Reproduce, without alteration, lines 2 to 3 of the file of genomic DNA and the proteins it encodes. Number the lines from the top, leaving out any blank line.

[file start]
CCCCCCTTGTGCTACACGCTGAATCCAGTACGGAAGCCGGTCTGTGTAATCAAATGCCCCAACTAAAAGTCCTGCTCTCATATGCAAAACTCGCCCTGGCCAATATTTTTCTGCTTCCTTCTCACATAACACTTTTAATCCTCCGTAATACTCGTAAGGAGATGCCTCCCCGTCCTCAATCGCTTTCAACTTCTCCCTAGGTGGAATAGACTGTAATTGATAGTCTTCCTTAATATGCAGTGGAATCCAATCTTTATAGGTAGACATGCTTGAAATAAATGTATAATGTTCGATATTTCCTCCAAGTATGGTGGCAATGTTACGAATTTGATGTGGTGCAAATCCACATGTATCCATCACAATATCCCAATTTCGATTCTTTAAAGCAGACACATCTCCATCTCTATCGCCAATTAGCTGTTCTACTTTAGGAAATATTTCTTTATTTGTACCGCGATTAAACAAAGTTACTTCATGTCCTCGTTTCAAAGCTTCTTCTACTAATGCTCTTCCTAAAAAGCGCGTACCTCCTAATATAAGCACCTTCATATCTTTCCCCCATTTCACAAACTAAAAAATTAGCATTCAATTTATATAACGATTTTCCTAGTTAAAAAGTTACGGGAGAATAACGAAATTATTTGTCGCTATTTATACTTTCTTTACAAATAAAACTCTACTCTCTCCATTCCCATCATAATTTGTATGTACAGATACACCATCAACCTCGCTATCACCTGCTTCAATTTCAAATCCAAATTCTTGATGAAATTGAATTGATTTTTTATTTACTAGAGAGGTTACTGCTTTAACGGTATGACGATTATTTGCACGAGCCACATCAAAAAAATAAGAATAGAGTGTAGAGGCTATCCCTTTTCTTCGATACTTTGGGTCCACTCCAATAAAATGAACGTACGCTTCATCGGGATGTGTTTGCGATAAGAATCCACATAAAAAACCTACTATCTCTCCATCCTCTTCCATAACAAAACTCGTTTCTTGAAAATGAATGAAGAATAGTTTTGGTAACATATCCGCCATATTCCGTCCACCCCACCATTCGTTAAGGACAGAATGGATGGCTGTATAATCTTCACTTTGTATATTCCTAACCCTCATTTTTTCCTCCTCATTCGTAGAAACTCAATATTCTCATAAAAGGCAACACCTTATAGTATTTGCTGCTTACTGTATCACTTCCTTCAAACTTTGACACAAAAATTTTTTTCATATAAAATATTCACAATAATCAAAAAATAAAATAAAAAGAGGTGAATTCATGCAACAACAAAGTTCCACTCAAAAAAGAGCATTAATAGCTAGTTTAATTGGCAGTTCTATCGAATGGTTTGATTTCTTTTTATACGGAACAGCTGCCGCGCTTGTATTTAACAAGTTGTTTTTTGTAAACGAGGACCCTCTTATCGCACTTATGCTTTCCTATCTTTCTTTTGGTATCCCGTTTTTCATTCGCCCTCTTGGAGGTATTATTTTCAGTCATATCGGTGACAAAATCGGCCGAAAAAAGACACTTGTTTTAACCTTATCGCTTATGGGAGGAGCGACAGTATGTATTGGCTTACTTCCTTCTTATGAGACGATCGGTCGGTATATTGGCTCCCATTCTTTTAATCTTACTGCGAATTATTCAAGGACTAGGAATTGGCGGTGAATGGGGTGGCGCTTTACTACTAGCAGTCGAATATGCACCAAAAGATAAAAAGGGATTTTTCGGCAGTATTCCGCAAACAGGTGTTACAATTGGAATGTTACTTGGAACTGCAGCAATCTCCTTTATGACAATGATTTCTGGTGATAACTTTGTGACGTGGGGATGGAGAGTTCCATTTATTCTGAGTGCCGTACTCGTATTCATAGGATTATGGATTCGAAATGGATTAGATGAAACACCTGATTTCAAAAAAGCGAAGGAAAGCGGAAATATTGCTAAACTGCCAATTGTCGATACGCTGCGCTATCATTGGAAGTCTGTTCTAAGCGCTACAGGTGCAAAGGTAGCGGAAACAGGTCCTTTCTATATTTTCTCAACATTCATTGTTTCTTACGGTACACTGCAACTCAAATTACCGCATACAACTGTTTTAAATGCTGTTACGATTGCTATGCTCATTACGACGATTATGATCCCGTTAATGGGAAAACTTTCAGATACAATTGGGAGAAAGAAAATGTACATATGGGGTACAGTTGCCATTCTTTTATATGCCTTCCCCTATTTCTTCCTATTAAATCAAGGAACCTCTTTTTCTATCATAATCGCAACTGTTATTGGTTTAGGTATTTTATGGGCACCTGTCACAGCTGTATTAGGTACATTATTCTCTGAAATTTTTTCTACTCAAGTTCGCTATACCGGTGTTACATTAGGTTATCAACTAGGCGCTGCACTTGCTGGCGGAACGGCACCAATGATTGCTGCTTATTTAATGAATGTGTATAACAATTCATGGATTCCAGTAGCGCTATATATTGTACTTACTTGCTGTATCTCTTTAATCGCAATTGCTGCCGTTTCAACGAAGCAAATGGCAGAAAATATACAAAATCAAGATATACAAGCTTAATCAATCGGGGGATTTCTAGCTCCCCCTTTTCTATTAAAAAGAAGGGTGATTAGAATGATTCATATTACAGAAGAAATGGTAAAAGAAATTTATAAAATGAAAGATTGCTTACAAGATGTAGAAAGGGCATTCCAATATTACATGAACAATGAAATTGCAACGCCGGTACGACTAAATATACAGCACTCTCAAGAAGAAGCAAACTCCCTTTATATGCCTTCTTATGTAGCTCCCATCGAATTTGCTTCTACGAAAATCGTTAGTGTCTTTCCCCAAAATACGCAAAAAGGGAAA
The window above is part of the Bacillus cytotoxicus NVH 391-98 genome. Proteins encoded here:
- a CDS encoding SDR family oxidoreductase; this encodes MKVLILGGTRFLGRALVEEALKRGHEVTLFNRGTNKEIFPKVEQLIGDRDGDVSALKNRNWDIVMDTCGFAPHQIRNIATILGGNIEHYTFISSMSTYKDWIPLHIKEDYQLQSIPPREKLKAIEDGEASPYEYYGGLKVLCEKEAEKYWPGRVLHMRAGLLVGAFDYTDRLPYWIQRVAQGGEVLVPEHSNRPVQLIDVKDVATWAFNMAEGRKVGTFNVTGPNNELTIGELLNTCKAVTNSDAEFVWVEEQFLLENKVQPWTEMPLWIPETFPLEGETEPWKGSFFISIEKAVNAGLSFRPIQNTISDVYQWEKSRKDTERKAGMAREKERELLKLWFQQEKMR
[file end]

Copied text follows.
The window above is part of the Bacillus cytotoxicus NVH 391-98 genome. Proteins encoded here:
- a CDS encoding SDR family oxidoreductase; this encodes MKVLILGGTRFLGRALVEEALKRGHEVTLFNRGTNKEIFPKVEQLIGDRDGDVSALKNRNWDIVMDTCGFAPHQIRNIATILGGNIEHYTFISSMSTYKDWIPLHIKEDYQLQSIPPREKLKAIEDGEASPYEYYGGLKVLCEKEAEKYWPGRVLHMRAGLLVGAFDYTDRLPYWIQRVAQGGEVLVPEHSNRPVQLIDVKDVATWAFNMAEGRKVGTFNVTGPNNELTIGELLNTCKAVTNSDAEFVWVEEQFLLENKVQPWTEMPLWIPETFPLEGETEPWKGSFFISIEKAVNAGLSFRPIQNTISDVYQWEKSRKDTERKAGMAREKERELLKLWFQQEKMR